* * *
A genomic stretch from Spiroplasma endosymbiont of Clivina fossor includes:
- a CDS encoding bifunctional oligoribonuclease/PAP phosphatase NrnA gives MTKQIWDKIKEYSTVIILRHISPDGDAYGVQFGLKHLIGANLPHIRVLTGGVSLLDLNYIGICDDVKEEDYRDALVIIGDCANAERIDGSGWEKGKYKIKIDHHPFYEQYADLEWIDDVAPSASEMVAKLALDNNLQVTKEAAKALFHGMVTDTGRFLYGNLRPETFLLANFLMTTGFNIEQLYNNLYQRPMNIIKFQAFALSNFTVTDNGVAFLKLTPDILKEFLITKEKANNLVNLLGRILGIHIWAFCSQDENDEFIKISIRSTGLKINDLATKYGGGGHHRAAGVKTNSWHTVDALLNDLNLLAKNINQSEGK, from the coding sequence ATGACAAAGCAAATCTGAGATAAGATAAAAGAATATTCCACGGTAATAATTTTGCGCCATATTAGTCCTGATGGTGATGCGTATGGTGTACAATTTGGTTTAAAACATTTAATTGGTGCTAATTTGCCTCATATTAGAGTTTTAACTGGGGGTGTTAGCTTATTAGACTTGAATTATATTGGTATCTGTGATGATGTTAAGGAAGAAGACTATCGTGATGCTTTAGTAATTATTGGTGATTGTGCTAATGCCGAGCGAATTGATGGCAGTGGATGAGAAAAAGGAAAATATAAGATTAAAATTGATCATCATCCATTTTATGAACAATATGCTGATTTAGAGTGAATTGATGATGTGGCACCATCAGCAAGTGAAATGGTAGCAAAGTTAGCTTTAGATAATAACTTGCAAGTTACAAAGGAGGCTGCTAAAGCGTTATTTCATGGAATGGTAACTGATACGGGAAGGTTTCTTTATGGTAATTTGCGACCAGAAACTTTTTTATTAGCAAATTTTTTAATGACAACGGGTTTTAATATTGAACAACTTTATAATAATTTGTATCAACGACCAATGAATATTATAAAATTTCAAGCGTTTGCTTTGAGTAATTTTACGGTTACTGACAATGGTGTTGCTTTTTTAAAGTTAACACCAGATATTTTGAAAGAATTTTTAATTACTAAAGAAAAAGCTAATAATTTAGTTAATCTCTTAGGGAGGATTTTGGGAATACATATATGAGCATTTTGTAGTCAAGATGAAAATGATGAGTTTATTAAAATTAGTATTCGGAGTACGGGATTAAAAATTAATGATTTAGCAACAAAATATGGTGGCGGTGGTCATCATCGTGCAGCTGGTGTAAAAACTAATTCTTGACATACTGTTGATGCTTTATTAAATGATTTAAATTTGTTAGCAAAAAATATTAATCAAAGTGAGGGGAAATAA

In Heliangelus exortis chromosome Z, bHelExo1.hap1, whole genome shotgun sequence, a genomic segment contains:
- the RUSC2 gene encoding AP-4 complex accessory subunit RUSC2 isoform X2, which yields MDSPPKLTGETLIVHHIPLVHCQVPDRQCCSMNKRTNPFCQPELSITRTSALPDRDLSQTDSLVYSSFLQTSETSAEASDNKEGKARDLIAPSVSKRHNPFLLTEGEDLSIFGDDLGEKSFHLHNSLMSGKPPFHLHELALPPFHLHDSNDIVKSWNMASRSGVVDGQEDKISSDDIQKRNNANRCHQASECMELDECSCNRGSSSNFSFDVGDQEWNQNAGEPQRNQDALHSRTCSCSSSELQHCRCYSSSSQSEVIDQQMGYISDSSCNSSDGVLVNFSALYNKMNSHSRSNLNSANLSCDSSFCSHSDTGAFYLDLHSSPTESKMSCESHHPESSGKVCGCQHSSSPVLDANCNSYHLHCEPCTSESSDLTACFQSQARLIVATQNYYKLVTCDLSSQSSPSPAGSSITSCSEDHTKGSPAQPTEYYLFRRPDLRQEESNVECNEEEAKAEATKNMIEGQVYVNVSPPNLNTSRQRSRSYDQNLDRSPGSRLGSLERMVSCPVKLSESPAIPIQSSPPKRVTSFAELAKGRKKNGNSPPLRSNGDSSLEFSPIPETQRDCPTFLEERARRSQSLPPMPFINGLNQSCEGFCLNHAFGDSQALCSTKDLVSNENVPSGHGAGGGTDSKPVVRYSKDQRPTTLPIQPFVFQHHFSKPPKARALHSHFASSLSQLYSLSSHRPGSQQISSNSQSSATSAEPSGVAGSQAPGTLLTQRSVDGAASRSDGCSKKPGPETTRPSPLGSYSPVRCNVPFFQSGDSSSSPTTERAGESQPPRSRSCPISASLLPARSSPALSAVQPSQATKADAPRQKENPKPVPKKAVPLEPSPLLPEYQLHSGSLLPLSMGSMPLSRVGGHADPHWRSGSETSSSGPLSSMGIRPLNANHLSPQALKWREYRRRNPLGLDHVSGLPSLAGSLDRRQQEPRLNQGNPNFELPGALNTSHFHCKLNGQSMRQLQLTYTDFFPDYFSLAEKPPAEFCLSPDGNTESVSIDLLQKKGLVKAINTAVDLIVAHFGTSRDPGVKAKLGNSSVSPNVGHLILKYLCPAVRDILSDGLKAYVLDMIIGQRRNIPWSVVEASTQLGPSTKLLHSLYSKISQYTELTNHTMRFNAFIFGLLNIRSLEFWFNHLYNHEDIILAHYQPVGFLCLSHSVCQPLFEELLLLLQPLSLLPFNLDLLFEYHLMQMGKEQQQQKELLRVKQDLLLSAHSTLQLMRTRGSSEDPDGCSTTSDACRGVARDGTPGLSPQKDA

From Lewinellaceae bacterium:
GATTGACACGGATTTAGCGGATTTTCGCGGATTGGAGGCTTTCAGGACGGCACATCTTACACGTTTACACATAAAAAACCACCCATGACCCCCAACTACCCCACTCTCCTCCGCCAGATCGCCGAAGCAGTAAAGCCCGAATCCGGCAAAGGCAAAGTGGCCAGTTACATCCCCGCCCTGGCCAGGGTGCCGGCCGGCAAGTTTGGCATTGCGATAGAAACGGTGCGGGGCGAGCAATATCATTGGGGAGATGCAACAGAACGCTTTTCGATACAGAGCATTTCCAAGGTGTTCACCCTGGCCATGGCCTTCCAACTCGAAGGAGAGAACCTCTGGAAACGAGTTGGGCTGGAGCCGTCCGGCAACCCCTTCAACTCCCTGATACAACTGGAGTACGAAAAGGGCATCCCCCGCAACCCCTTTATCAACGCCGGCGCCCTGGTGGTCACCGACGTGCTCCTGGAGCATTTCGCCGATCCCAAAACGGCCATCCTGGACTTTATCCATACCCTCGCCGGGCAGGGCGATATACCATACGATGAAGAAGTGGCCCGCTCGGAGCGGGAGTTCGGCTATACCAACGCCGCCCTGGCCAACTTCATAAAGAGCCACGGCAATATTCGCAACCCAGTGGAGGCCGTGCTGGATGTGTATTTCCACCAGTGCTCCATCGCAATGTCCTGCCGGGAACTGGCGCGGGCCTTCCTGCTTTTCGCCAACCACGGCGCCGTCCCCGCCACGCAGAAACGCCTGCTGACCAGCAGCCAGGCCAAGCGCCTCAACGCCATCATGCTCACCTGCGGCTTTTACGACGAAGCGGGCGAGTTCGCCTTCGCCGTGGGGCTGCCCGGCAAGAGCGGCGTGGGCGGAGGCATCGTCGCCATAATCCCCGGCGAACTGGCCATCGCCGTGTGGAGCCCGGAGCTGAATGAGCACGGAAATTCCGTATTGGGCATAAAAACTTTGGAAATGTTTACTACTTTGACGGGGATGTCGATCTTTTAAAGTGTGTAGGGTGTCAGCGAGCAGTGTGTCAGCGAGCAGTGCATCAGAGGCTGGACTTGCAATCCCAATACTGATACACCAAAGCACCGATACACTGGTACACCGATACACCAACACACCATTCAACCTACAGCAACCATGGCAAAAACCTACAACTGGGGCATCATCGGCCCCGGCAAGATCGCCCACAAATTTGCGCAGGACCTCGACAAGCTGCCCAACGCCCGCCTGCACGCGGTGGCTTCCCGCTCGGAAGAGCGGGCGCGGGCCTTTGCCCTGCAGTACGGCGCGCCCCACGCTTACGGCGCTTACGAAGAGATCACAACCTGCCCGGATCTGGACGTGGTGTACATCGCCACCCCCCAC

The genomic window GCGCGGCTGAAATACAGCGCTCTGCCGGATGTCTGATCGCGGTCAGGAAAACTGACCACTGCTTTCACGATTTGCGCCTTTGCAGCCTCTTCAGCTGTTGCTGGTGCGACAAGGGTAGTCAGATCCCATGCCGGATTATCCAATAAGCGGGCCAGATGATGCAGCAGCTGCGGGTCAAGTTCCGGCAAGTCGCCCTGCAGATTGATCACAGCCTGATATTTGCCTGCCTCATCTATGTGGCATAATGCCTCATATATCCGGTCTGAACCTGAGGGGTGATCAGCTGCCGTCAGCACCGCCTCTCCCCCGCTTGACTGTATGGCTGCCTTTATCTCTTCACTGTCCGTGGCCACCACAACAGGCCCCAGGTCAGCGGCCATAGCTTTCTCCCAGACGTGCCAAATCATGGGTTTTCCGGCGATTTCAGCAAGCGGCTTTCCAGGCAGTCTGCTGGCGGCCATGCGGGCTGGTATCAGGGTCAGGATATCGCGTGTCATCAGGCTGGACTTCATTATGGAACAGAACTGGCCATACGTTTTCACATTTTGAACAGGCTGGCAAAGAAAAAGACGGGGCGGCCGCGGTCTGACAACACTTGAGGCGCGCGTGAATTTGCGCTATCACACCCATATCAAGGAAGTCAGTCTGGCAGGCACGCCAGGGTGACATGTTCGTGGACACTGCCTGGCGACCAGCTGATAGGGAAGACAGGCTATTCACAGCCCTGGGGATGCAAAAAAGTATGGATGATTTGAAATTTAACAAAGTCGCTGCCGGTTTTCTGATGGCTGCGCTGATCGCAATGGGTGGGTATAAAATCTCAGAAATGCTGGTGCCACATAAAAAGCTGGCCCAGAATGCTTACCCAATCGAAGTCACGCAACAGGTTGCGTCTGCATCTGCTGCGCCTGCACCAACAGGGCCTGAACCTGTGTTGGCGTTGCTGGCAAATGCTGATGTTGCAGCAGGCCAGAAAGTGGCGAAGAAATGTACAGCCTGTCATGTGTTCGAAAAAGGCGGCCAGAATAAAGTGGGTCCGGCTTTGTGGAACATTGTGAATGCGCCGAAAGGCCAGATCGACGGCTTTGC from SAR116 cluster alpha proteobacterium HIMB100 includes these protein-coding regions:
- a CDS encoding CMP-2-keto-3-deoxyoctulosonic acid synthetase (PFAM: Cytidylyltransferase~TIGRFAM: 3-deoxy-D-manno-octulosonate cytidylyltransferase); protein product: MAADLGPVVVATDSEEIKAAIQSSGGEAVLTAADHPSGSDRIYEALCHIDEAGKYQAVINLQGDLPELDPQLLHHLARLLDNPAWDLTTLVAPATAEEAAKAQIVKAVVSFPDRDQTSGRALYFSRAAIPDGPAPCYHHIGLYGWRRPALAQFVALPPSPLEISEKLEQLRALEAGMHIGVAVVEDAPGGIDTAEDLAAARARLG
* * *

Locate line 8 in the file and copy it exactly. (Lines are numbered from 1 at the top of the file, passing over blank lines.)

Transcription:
- a CDS encoding CMP-2-keto-3-deoxyoctulosonic acid synthetase (PFAM: Cytidylyltransferase~TIGRFAM: 3-deoxy-D-manno-octulosonate cytidylyltransferase); protein product: MAADLGPVVVATDSEEIKAAIQSSGGEAVLTAADHPSGSDRIYEALCHIDEAGKYQAVINLQGDLPELDPQLLHHLARLLDNPAWDLTTLVAPATAEEAAKAQIVKAVVSFPDRDQTSGRALYFSRAAIPDGPAPCYHHIGLYGWRRPALAQFVALPPSPLEISEKLEQLRALEAGMHIGVAVVEDAPGGIDTAEDLAAARARLG